If you drive a vehicle, you may be sitting on some hidden tax deductions – literally. Look within your vehicle for parking garage and parking spot receipts from business meetings you attended. Are you in a big city where it’s customary to tip parking garage attendees? You can deduct those tips as well.

Worried about missing out on these hidden tax deductions because you didn’t save receipts? Or tally up tips? There’s an easy fix. Pull up your calendar. Look at every meeting you drove to, and create a new chart in Excel. If you paid parking meters, find out what the meter cost is in each city the meeting was held in. Add your tips for parking garages.

Think those tips are no big deal? Think again. If you tip the parking garage attendee $5 and you attended 30 meetings last year that required garage parking, that’s $150 in hidden tax deductions.

 

3) Hidden Tax Deductions: The 20% QBI Deduction and SEP IRAs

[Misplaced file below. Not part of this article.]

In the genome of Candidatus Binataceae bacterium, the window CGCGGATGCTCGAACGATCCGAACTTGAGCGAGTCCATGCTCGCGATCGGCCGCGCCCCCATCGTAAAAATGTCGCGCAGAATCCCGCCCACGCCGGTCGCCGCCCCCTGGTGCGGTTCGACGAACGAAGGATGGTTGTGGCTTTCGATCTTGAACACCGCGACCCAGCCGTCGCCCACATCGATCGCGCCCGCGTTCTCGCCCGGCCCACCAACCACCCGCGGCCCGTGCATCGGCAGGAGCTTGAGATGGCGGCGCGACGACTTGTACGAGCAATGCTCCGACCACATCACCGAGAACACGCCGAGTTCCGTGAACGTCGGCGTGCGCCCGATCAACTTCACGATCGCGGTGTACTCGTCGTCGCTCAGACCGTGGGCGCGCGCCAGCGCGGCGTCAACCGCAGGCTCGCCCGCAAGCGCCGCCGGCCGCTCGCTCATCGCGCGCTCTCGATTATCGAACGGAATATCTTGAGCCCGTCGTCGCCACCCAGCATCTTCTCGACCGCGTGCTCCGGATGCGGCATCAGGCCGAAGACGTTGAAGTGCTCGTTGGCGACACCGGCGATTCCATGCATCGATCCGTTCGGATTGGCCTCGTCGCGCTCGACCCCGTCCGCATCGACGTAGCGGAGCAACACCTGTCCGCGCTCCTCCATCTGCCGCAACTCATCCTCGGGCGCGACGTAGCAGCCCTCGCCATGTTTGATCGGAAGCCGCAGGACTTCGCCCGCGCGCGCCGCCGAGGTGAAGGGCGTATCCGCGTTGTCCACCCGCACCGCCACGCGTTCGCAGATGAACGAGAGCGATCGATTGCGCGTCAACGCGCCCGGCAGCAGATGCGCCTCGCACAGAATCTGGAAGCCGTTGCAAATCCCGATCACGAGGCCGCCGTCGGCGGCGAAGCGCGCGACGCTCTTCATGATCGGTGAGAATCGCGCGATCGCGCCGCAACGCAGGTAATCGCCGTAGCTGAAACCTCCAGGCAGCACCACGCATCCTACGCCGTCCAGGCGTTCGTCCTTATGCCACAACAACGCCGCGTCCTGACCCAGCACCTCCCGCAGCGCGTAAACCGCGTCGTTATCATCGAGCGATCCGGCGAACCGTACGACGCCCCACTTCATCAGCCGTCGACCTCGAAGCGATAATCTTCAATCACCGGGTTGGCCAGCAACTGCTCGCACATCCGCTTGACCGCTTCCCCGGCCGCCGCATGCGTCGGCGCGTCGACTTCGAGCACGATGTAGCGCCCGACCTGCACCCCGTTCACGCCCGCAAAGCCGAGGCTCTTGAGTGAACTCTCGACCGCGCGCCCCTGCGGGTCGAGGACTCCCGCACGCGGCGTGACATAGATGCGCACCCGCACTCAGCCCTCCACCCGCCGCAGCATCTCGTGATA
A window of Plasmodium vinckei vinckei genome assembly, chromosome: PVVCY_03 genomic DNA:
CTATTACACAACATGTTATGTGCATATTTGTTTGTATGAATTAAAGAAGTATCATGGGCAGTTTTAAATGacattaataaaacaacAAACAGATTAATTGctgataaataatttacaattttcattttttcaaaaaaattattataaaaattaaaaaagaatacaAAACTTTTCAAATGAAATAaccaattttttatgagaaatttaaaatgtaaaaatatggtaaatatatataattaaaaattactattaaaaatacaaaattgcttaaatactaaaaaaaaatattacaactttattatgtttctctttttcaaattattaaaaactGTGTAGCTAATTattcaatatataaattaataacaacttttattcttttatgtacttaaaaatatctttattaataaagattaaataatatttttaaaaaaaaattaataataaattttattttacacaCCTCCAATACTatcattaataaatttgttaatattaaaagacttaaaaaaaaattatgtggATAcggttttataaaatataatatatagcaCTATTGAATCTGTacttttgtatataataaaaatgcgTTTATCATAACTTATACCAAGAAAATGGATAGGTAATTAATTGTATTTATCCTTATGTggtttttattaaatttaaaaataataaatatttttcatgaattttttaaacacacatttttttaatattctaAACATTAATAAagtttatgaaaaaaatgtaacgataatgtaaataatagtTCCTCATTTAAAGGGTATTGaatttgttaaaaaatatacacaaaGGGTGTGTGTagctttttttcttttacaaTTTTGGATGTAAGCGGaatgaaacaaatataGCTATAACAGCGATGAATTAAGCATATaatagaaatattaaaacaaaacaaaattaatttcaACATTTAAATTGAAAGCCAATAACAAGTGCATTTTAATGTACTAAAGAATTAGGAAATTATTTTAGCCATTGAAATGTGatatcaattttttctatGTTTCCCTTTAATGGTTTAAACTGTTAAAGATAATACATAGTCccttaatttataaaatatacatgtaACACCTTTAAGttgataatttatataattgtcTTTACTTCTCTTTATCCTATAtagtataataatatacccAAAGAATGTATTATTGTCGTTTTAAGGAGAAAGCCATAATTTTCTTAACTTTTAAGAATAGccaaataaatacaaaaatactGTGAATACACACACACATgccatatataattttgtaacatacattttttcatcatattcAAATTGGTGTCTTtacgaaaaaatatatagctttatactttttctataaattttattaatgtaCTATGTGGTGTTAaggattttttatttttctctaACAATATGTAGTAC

By now you’ve likely heard that pass-through businesses – from sole proprietorships to S-corps – are eligible for an automatic 20% deduction on their qualified business income. So, this really isn’t one of those hidden tax deductions.

However, the IRS isn’t giving everyone that 20% deduction. In fact, if your qualified business income exceeds $157,500 (if filing single) or $315,000 (if filing jointly), you may only get a portion of that 20% deduction – or none at all!

The tips in this article on hidden tax deductions can help you lower your QBI to avoid the “danger zone” of $157,500 and $315,000. But one of the biggest and best ways to uncover hidden tax deductions will also help you plan for retirement at the same time. Meet the SEP IRA (simplified employee pension individual retirement account)…